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Manuka Honey Research
Honey has a long history of safe use as food and an equally long history as a traditional medicine for its antimicrobial activity, including protection from pathogens and external wound healing.
There is also suggested evidence that honey has many beneficial health effects such as antibacterial, antioxidant, anti-tumour, anti-inflammatory and antiviral activities. It is currently used in hospitals and vet clinics for wound cleaning and healing.
Honey has antimicrobial activity that is effective against all types of bacteria and some fungi, especially against antibiotic-resistant strains of bacteria (the so-called superbugs).
Honey has a number of aspects that makes it unattractive for bacterial growth.
- Honey is a super saturated sugar solution, and like jam and other preserves bacteria have a hard time growing in it. However, Staphyloccus aureus, “the most common wound-infecting species”, is tolerant of high-sugar environments.
- Honey is highly acidic. However, once diluted with bodily fluids like saliva or blood from a wound, it becomes more neutral and ineffective.
- Honey contains hydrogen peroxide, and several researchers have shown a direct relationship between antibacterial activity and levels of hydrogen peroxide.
Nevertheless, honey originating from New Zealand manuka often exhibits antibacterial activity (UMF) that is unrelated to the content of hydrogen peroxide, which is responsible for the antibacterial activity of other honey. To make it simple, this antibacterial property in manuka honey is referred to as non-peroxide activity, which is unique to manuka honey and is due to the presence of methylglyoxal.
What makes non-peroxidal activity special is that it is not affected by the catalase enzyme present in serum, saliva, blood and tissues of the body. Hydrogen peroxide’s antibacterial activity present in other honeys will be broken down by catalase, therefore reducing the antibacterial potency of honey.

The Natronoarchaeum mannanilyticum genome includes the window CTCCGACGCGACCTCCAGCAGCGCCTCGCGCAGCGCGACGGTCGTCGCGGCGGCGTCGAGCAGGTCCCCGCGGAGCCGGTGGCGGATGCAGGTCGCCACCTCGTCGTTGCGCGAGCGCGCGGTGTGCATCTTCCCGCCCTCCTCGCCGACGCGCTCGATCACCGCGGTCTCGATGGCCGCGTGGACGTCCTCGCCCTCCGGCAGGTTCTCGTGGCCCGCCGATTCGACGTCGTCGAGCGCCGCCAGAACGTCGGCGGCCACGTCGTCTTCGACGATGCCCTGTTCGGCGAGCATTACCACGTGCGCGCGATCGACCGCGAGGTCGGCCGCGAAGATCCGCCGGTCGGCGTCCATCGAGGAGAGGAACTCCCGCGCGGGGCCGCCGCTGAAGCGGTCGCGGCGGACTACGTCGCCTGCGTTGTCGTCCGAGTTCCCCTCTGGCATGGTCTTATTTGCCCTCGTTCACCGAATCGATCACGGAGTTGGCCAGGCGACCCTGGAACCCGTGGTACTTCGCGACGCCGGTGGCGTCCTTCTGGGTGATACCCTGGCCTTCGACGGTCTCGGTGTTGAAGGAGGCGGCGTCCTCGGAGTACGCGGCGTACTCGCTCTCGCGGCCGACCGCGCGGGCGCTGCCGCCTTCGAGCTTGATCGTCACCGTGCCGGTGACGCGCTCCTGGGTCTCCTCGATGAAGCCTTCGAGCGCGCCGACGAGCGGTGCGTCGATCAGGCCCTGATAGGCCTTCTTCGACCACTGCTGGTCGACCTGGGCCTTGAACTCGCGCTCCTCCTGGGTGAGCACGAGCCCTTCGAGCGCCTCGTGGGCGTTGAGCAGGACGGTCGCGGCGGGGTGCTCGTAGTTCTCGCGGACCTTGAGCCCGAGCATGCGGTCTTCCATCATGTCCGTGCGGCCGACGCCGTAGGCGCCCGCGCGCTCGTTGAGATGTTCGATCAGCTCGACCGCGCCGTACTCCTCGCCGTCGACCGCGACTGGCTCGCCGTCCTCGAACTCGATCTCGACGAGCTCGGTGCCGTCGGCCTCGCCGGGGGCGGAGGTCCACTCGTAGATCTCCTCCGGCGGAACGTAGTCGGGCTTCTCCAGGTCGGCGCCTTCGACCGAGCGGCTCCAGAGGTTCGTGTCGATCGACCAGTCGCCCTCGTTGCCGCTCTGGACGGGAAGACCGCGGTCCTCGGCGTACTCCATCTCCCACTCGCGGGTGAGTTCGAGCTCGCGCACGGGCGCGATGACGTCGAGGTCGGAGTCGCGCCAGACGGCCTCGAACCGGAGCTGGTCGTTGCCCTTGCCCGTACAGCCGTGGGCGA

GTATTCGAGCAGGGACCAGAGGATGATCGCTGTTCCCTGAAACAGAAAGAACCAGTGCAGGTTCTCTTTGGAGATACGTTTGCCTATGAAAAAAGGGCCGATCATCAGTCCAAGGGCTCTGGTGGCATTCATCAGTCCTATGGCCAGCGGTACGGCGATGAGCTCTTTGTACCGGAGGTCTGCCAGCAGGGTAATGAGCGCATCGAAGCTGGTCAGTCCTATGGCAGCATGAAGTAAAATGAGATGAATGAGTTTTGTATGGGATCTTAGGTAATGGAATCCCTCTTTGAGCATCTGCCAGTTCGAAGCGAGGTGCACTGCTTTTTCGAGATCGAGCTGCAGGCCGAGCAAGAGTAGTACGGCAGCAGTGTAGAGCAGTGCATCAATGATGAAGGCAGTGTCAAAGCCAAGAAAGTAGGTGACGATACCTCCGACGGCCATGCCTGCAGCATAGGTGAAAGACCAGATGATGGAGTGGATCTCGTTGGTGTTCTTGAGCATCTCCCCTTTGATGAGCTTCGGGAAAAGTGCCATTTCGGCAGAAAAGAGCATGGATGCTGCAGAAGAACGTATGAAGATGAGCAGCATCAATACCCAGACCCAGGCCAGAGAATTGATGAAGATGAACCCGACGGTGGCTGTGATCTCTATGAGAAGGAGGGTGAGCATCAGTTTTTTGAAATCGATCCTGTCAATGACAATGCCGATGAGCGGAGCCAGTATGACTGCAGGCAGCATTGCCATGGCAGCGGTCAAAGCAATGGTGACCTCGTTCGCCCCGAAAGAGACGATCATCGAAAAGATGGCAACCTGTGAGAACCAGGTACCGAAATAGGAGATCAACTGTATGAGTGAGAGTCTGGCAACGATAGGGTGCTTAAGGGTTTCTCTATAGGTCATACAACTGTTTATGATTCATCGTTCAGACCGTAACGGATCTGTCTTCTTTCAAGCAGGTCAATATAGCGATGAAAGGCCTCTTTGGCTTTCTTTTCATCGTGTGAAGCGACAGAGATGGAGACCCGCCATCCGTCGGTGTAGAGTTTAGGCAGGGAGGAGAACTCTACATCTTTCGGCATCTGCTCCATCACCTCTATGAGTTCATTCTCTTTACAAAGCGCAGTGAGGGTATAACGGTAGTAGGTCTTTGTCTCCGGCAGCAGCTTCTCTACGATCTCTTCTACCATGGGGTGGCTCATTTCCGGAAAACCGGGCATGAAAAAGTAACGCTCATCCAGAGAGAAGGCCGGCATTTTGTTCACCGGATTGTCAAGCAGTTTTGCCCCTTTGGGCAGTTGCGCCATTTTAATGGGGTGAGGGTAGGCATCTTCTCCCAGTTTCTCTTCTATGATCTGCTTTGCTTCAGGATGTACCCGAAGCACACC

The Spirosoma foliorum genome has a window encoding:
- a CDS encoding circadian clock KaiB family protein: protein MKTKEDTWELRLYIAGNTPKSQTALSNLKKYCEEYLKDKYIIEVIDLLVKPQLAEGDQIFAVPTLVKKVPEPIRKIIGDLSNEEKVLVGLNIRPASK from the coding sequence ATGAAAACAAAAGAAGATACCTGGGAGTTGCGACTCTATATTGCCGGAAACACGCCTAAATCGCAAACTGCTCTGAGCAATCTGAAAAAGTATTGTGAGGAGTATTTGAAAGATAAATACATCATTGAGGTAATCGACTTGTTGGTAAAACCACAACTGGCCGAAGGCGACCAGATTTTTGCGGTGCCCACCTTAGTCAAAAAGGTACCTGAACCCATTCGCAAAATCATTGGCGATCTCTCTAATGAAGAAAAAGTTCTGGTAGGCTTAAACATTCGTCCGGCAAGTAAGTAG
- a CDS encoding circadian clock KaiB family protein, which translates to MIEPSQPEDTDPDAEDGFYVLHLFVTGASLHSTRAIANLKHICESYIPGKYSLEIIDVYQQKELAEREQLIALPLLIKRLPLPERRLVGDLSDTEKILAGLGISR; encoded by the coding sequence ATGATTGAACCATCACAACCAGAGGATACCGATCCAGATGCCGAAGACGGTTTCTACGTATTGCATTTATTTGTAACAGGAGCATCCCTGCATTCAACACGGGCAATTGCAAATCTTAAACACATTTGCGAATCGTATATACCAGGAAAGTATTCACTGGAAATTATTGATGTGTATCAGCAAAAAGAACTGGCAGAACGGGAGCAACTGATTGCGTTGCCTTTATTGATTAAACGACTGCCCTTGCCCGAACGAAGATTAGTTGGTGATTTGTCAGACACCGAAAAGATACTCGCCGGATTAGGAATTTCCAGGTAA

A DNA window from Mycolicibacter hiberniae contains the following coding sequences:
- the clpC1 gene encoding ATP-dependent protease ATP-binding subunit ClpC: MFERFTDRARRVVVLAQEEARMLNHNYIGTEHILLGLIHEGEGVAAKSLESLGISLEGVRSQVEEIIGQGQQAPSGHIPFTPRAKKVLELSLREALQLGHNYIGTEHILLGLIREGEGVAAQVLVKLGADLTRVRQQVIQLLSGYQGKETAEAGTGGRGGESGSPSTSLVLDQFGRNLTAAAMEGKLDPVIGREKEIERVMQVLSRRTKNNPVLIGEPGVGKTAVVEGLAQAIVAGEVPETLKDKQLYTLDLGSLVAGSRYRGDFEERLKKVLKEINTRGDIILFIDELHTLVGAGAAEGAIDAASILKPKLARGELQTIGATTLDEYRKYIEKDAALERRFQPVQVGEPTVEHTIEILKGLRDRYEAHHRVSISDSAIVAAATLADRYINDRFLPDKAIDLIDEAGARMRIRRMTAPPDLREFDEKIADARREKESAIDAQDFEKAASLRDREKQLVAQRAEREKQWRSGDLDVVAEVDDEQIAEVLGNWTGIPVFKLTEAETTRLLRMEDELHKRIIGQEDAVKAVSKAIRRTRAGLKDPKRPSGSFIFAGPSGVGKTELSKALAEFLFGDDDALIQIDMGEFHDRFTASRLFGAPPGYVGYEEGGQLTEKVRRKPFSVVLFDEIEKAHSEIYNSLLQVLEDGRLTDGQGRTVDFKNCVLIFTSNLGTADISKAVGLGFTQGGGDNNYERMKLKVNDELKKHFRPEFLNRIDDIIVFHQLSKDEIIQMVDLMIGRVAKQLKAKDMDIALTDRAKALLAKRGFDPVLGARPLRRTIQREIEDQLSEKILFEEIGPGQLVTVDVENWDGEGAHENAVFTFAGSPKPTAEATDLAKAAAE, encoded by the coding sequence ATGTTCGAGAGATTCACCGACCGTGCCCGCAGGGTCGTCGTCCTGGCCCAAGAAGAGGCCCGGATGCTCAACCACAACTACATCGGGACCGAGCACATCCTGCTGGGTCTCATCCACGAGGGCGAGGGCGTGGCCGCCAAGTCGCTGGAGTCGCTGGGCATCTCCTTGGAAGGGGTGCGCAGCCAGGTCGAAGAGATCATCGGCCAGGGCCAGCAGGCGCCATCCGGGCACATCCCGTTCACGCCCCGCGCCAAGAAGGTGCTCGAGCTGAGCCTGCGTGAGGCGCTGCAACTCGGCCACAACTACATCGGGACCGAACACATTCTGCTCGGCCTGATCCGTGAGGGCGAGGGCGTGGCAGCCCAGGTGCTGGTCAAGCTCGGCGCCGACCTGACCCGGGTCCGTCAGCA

A very important advantage of manuka honey over that of other honey is that the enzyme that produces hydrogen peroxide is destroyed when honey is exposed to heat and light, or stored in warm conditions. But the non-peroxide antibacterial activity of manuka honey is stable, so there is no concern about genuine Active Manuka Honey losing its activity in storage.
The major usage of honey for treatment of infection has been in wound care, but there is increasing interest in its use to treat infections in the nose. Honey has been registered with the regulatory authorities in Australia for use in treatment of the eyes, and a small clinical trial has established its effectiveness in treating gingivitis. There is a large amount of evidence from clinical trials that demonstrates the effectiveness on clearing infection from wounds.
Scientific research indicate that honey has a potent anti-inflammatory activity and does not slow the healing of wounds, and has been used to treat infection and damage to eyes. Research at the University of Waikato in New Zealand discovered that a protein which bees add to the nectar they collect to make honey (Apalbumin 1) suppresses early inflammation caused by the action of white blood cells engulfing bacteria and other particles.
In addition, the high concentration of MGO in manuka honey enhances the activity of Apalbumin 1 and makes it more effective in suppressing white blood cells.
While the benefits of Honey is evident, concerns that honey as a cure-all are misplaced. Honey’s greatest potential as an antimicrobial agent in medicine is where it is in direct contact with the site of infection.